I’ve never really talked about religion on this blog before, at least not directly. But there’s trouble a-brewin’ at ScienceBlogs which has worked more than a few of our ranks into tizzies of knotted panties and carpal tunnel blogging. I figure this is as good a time as any to tackle the topic, since I’ve been pussy-footing around it, well, my whole blog-life (the immense span of 1.5 years!). The issue came up a few days ago when new SciBling Rob Knop wrote a post espousing his position that science and Christianity were not exclusive, what the purpose of religion was, and why he is specifically a Christian. Mike at the Questionable Authority also contributed, noting that ‘natural wonder’ might be defined as ‘spirituality’ for some. Mark Chu-Carroll of Good Math, Bad Math likes to think there’s something more to life than chemical reactions, while Jason at EvolutionBlog believes the key is how you define and more importantly use the word spirituality. And you only have to trot on over to PZ Myer’s blog to see in what esteem he holds those views.
My story is a long and tedious one, filled with angst and dogma and trite enlightenment. However, I might as well get it out of the way now, once and for all.
(Continued beneath the fold……)
Until I went to college in Florida, I spent nearly half my waking life in church or doing some church activity. All my friends went to my church, almost all my social activities were churchy in nature. Wednesday night socials. Sunday school. Choir. Etc, etc. Almost every night of the week, and all day Sunday, I found myself at the First Baptist Chuch in my small town in South Carolina. I saw this as normal, as well as all the things the church leaders said. A literal translation of the Bible. Gays were going to hell…..actually LOTS of people were going to Hell for all sorts of assundry things that weren’t even mentioned in the Good Book. Eventually I started asking questions about dinosaurs, evolution….these questions were discouraged and dismissed. Although there were some wonderful people at my church, and some leaders I still admire to this day, the vast majority were closed-minded and dogmatic. I came to question the hypocritical things I saw in those around me who professed to be Christians. I left for college a very disillusioned Baptist girl who had been told sex was wrong and evil and had been mentally trained to think and live within very narrow mental confines. I left South Carolina and almost all my friends stayed. Stayed there, and stayed the same.
Dude, church is totally bogus.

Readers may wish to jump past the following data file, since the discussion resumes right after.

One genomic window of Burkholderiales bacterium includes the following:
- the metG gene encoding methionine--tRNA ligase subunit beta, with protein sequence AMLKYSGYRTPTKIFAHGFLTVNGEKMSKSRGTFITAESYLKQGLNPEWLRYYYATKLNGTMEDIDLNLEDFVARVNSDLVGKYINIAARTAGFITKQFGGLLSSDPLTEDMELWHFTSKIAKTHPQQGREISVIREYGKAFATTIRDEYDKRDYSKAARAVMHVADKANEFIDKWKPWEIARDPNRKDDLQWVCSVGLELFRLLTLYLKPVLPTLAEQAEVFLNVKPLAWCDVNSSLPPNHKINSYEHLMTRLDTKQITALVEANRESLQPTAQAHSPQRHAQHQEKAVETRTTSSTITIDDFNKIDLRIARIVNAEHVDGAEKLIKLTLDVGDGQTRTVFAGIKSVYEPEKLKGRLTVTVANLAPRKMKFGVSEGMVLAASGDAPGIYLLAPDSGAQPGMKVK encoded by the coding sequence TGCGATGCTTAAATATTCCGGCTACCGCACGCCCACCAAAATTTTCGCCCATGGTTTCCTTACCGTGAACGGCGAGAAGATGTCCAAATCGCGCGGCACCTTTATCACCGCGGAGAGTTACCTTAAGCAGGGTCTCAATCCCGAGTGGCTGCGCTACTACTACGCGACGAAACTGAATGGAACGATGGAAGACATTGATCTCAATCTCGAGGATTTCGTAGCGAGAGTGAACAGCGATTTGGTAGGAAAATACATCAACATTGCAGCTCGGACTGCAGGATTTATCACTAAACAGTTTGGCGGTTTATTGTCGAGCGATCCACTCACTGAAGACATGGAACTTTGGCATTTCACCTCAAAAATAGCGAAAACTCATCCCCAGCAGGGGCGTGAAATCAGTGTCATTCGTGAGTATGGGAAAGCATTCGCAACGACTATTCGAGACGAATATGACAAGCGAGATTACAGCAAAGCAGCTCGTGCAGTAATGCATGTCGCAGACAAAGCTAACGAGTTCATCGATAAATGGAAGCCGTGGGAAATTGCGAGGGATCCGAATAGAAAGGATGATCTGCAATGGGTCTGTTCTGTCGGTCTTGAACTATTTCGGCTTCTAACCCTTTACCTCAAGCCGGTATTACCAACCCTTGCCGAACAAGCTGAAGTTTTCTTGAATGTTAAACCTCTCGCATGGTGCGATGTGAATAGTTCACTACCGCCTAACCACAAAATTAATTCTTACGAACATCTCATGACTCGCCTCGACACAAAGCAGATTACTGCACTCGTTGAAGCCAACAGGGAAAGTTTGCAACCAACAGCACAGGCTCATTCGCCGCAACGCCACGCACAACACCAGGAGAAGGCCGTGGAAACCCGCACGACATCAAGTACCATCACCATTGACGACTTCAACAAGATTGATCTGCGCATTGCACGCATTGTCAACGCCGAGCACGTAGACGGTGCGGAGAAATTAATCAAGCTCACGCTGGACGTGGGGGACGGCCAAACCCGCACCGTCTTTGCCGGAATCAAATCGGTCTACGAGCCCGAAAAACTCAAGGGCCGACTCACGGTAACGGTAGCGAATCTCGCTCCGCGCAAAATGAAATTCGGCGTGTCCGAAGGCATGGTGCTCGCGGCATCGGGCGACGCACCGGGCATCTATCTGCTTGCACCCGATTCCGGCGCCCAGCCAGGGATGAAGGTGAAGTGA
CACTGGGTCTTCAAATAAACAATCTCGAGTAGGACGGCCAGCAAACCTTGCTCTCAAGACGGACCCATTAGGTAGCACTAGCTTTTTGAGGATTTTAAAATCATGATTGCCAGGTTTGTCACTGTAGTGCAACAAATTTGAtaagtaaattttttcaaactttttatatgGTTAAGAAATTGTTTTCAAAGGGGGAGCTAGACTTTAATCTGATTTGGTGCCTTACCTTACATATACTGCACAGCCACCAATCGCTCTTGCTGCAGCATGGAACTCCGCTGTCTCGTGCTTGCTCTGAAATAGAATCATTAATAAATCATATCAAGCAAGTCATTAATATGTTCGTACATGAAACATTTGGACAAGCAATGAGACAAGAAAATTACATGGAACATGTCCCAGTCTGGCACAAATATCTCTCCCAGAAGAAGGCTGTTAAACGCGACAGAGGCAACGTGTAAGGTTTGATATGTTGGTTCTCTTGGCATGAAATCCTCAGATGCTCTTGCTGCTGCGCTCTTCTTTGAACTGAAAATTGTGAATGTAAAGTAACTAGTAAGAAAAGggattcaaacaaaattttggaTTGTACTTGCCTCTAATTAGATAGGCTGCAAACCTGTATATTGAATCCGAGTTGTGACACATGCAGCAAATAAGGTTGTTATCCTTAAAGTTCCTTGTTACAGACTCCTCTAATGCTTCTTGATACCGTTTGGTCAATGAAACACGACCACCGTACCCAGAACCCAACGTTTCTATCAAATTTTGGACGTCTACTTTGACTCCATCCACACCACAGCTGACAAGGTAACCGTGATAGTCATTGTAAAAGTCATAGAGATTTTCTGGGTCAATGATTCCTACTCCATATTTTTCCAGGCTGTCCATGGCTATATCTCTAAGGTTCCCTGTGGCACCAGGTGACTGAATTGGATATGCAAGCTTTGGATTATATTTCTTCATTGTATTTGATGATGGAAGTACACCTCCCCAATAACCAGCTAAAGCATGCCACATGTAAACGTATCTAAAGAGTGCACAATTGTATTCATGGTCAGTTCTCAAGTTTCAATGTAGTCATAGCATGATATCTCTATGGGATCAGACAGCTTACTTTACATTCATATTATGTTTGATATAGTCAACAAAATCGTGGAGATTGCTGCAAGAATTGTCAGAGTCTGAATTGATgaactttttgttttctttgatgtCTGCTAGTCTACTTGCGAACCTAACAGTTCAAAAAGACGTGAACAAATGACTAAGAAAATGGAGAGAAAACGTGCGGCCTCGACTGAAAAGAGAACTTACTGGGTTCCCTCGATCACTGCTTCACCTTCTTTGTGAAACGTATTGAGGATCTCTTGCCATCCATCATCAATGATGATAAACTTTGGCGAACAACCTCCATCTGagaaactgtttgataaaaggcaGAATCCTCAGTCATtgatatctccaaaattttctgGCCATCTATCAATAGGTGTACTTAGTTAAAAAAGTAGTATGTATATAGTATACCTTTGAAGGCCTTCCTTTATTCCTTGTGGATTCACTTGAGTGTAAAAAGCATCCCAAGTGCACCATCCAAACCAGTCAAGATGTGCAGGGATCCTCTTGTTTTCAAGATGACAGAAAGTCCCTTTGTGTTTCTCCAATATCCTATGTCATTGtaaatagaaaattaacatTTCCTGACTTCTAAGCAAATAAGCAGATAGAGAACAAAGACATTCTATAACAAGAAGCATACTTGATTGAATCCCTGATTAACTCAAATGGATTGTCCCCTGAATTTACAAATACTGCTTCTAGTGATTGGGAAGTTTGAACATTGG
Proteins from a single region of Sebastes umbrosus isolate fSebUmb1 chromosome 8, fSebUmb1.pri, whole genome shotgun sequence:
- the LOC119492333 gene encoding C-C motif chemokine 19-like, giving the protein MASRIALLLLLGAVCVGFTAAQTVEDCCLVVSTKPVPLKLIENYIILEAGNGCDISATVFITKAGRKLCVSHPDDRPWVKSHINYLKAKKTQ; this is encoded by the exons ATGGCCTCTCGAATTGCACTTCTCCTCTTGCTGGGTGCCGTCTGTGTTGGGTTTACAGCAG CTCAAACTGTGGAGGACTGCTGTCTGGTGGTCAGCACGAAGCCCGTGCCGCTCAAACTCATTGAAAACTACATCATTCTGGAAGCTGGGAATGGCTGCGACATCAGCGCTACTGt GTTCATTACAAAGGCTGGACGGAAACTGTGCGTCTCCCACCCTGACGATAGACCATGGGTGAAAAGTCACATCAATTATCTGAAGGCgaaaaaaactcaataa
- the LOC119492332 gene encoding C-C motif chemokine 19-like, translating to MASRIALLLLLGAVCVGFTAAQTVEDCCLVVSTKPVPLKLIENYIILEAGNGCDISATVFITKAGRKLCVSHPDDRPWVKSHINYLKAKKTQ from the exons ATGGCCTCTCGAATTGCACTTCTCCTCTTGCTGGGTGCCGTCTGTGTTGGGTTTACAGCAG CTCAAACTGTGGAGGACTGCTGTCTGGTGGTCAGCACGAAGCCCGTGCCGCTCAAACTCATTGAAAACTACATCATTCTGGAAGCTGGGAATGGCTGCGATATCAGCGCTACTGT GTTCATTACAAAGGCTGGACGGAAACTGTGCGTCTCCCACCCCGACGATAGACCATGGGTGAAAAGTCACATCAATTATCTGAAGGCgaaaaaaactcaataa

Fast forward a few years. After receiving a liberal arts education, taking my first evolution class, and meeting some honest-to-god (GASP!) atheists, my entire world-view was crumbling. It was devastating to come face to face with the demise of everything you had built your entire life around. I tried to deny it, but I couldnt’—the evidence was too great. I knew it, but still, I couldn’t let go completely. I so desperatly *wanted* there to be a God, who loved and cared and would reward us with paradise. And for awhile, this desire was enough to drown out that “devil on my shoulder” who was whispering “you know it, you know it, you know it, just accept it.” Finally, I did. I accepted it. And it was such a liberating, free-ing experience that in my mind I always equated it with “waking up from the Matrix.” I took the Red Pill.
Misssster Anderson. Agent Falwell and Agent Dobson would like to ask you a few questions. Then we’ll all hold hands and sing ‘Go Tell it on the Mountain.’
The world looked different, new, changed. I couldn’t measure things or reality or people in the same way. Today was important, not the Everafter. I walked around in awe for months. Then, I went back to South Carolina, and saw all those old people and old thoughts and old dogmas that were as solid as the bedrock of the First Baptist Church. They had not changed, so I pretended I hadn’t either. I so desperatly wanted to give them the “Red Pill” to free them of their fear of Hell and the judgement they felt entitled to pass on others who were different. But I realized that the best thing I could do for them, if I *really* cared for them, was to let them be. They were happy in their delusion, they wanted no perturbation from it. Their happy lie, as I saw it, was preferable to any truth without God. So, I let them be.
The bullets of hate and bigotry are, like, going way…too…fast!
Thing is, I’m not so arrogant anymore as to think I’ve somehow got the answer, and I should wake everyone up out of their Matrix-like dream of religion. I’m happy with my “truth” and am content to let others live their lives as they see fit, if they’ll make the same accomodation for me. Sometimes, they have not and thats sad. But one thing I’ve come to understand is that people can be good or bad in all walks of life, of all races, creeds, sexes, orientations, political beliefs, whatever. To judge someone on one value alone, whether they are happy with one thought or another, is trivializing human interaction and what people are capable of. Just like politics or activism, religion is a topic that brings out the fervor. But its that fervor, when used to pigeon-hole people on either side, which can be as destructive as the perceived threat of different beliefs.
Personally, I don’t care anymore whether you take the Red Pill or the Blue Pill or an aspirin. My life, my decisions, my goals, and my beliefs stay the same, regardless. I’ve spent too many years of my life already sitting in pious judgement for the other team, and I’ve had enough.